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Carbon accounting of forest bioenergy and stand thinning

March 16th, 2012 by Rachel Perlman,

Article: Hudiburg, T.W. et al. (2011). Regional carbon dioxide implications of forest bioenergy production. Nature Climate Change: 1-5.

Background: Forests are valuable carbon sinks, since atmospheric carbon dioxide is taken up and stored as carbon in tree biomass (trunks, branches, foliage, and roots). However, tree thinning, which makes forests less crowded, is a strategy for preventing forest fires (which release carbon dioxide). Forests also can provide energy (as a biofuel) in the form of firewood, denser wood pellets, wood charcoal, wood-derived liquid fuel. Some strategies for reducing CO2 emissions include substituting forest biofuels for fossil fuels, which is assumed to have zero net emissions (i.e. carbon stored in growth of new tree biomass equals carbon emitted in burning).

Summary: Hudiburg et al. used LCA and inventory data from 80 forests on the US West Coast (California, Washington, and Oregon) to do carbon accounting analyses for current management practices, as well as for the following three forest management practices: (1) fire prevention by removing fuel ladders, (2) removing fuel ladders and enough marketable wood in fire-prone areas to be economically feasible (3) thinning all forestland to support energy production while contributing to fire prevention.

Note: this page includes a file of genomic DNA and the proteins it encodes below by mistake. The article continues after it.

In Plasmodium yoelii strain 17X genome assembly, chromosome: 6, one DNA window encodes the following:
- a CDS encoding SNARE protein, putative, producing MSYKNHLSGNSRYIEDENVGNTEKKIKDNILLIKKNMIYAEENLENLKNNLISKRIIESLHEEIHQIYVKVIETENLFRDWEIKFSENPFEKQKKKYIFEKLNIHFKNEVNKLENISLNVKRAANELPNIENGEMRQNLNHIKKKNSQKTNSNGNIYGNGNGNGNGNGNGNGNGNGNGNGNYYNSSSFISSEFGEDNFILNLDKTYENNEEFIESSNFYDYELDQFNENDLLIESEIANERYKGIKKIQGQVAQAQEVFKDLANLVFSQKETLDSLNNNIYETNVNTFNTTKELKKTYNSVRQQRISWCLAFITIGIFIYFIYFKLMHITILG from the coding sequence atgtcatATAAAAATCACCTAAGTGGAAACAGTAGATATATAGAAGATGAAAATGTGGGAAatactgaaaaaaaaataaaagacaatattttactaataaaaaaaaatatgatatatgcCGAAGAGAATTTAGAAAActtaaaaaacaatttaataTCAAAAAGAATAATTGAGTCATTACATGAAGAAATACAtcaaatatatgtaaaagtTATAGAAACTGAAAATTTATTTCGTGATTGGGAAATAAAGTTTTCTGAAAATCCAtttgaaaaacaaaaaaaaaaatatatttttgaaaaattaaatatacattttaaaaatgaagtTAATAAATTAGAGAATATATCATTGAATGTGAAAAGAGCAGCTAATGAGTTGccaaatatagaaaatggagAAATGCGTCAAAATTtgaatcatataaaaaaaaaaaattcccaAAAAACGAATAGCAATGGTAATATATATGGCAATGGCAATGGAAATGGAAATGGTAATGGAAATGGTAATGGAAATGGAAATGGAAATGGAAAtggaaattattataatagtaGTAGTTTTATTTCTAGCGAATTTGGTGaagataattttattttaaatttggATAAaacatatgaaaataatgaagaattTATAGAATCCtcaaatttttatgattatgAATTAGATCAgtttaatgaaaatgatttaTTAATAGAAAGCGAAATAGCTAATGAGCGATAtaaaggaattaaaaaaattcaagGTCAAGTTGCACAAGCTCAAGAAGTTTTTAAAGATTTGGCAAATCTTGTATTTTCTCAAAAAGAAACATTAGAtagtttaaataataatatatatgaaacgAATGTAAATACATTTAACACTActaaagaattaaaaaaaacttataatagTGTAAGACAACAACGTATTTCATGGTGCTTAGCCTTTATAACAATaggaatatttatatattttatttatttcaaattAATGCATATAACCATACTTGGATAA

They found that in 90% of the diverse forest area studied, the carbon sink cannot be matched or exceeded by replacing fossil fuels with forest bioenergy. Thinning reduced net biome production in 90% of the region’s forest area. They show that the three scenarios lead to a 2-14% (46-405 Tg C) increase in carbon emissions over a 20-yr period. Forest bioenergy production could only reduce both fire risk and carbon emissions in the near future if forests in the region naturally became weaker sinks, trapping 30-60 g C/m2/yr less (due to insect infestations or higher rates of fires). At present, only three of the 19 ecoregions studied have high enough fire emissions that thinning for fire prevention and bioenergy would likely have a net emission savings.

CATF take-away message: Forests provide a wide variety of valuable services, and it is important to consider various management options in any given forested region by doing proper carbon accounting. Hudiburg et al. wrongly assume that biomass-based energy production is “carbon neutral” (an outdated assumption that neglects how the delay in re-sequestration affects climate, improperly credits bioenergy with sequstration that may have happened anyway, and fails to account for the possibility that regrowth (and thus re-sequestration) may not occur due to development decisions, etc.).  Nevertheless, the article still suggests that it is typically not in our best interests from a carbon emissions standpoint to use temperate forests for bioenergy, unless net biome production is weakened there; generally, more carbon will be stored by minimal harvesting.